Venice FF 2021

7 Prisoners review – profound and intimate look at modern slavery

Brazilian filmmaker Alexandre Moratto’s spare and enthralling social drama offers a lot more than just a story of suffering

A film which transcends its social importance to be an accessible and enthralling look at the human toll of modern slavery, 7 Prisoners is a 2021 highlight. Second-time Brazilian director Alexandre Moratto takes a close look at its 40 million victims worldwide with an intimate story of an innocent group of villagers who find themselves caught up in an exploitative big city scam. The result is profound.

Starring a sparkling Christian Malheiros as Mateus, 7 Prisoners follows a group of four teens who ditch provincial life to earn more in São Paulo. The transport is free, accommodation paid for, advance cash already handed over. Mateus knows his ageing mother can’t (and shouldn’t) continue with the farm work. This is his route to providing – and becoming a man.

But it quickly becomes clear the promise of enrichment is a false one. Machiavellian boss Luca (Rodrigo Santoro) finds any excuse not to pay the group, any fee to take out of their wages. When he finally locks the door one night, Mateus and his pals know they have got themselves into something darker than they could’ve imagined.

Despite its loftier ambition to show the human side of modern slavery, 7 Prisoners is at its most gripping when Moratto focuses on the group dynamic. Mateus’s initial optimism – and later guilt – causes tension with fellow inmates Ezequial (Vitor Julian) Isaque (Lucas Oranmian). The innocence of their early friendship is twisted by Luca, whose punitive demands force the group to turn against each other. Their solidarity is soon extinguished and any signs of collective dissent impossible.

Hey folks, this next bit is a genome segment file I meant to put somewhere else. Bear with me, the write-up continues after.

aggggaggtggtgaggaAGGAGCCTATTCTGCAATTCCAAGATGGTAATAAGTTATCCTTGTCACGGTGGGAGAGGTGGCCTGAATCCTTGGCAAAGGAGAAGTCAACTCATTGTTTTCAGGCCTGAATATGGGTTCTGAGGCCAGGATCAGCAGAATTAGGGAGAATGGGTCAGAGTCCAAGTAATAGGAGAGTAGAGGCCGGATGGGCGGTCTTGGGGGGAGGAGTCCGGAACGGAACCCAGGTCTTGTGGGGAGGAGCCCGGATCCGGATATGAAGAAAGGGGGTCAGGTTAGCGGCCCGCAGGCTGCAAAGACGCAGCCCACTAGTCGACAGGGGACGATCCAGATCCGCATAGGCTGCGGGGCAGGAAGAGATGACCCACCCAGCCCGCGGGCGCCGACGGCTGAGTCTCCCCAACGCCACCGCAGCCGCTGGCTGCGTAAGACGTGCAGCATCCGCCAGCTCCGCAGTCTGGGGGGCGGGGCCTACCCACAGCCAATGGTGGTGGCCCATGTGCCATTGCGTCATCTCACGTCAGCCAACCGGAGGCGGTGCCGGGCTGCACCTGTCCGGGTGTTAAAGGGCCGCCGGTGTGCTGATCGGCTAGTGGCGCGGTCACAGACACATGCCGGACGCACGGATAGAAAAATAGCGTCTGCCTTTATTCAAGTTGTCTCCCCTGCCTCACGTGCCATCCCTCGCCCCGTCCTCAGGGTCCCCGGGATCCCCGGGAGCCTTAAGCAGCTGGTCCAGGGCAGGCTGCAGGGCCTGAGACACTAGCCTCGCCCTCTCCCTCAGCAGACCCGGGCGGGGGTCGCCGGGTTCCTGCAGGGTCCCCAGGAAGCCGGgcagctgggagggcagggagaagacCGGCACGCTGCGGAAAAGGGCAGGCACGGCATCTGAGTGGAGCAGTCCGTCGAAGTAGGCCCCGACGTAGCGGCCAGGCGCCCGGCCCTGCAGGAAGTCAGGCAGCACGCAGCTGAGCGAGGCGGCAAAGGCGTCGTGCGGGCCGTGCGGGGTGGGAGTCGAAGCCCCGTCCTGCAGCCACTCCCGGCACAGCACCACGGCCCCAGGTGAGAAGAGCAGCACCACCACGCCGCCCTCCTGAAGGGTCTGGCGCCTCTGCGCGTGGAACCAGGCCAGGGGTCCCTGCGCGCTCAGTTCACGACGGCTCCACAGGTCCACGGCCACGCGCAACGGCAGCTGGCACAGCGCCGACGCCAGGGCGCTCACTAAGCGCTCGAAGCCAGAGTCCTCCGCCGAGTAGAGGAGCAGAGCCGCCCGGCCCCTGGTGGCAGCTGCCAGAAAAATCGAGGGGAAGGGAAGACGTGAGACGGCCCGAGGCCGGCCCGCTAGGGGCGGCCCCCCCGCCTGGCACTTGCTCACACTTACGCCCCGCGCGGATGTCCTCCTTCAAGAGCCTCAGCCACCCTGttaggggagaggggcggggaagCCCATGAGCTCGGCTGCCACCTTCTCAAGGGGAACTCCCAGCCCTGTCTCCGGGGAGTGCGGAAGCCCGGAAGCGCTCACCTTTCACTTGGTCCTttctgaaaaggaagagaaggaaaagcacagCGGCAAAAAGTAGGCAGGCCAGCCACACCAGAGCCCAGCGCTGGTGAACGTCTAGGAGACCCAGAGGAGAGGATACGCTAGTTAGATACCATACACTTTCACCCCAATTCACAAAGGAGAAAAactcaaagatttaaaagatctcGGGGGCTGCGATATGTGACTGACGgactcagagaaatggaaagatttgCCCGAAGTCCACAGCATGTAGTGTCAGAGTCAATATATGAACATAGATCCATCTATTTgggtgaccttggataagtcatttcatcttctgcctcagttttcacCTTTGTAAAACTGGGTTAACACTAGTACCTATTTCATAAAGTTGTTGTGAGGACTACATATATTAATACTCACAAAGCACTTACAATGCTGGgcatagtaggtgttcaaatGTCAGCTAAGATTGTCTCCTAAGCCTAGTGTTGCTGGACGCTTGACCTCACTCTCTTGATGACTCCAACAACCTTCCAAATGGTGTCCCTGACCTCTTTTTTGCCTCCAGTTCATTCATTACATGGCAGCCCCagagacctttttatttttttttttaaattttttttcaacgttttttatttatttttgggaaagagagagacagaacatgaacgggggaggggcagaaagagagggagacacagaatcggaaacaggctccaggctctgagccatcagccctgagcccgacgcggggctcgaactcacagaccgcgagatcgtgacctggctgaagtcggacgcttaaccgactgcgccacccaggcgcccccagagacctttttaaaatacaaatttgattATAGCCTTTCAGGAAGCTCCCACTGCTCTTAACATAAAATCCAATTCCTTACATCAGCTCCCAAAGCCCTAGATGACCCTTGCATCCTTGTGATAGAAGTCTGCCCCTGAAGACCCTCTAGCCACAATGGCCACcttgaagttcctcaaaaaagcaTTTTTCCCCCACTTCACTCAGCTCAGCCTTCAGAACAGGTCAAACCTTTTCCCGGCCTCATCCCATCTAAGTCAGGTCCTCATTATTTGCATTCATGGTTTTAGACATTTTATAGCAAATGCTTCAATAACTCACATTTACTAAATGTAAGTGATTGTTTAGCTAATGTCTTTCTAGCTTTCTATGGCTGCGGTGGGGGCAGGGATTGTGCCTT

This Steinbeckian idea that the suffering of a group divides its victims as much as it brings them together underpins the bleak view of labour and exploitation presented by the film. It’s no schmaltz-fest. Yet perhaps its greatest achievement is to blend that coherent political perspective with a moving human story in order to illustrate it. Plus, the fact that 7 Prisoners was produced by Netflix and clocks in at just over 90 minutes means it has a good chance of actually finding a global audience. It really deserves to.

7 Prisoners will be released on Netflix in November.

Where to watch

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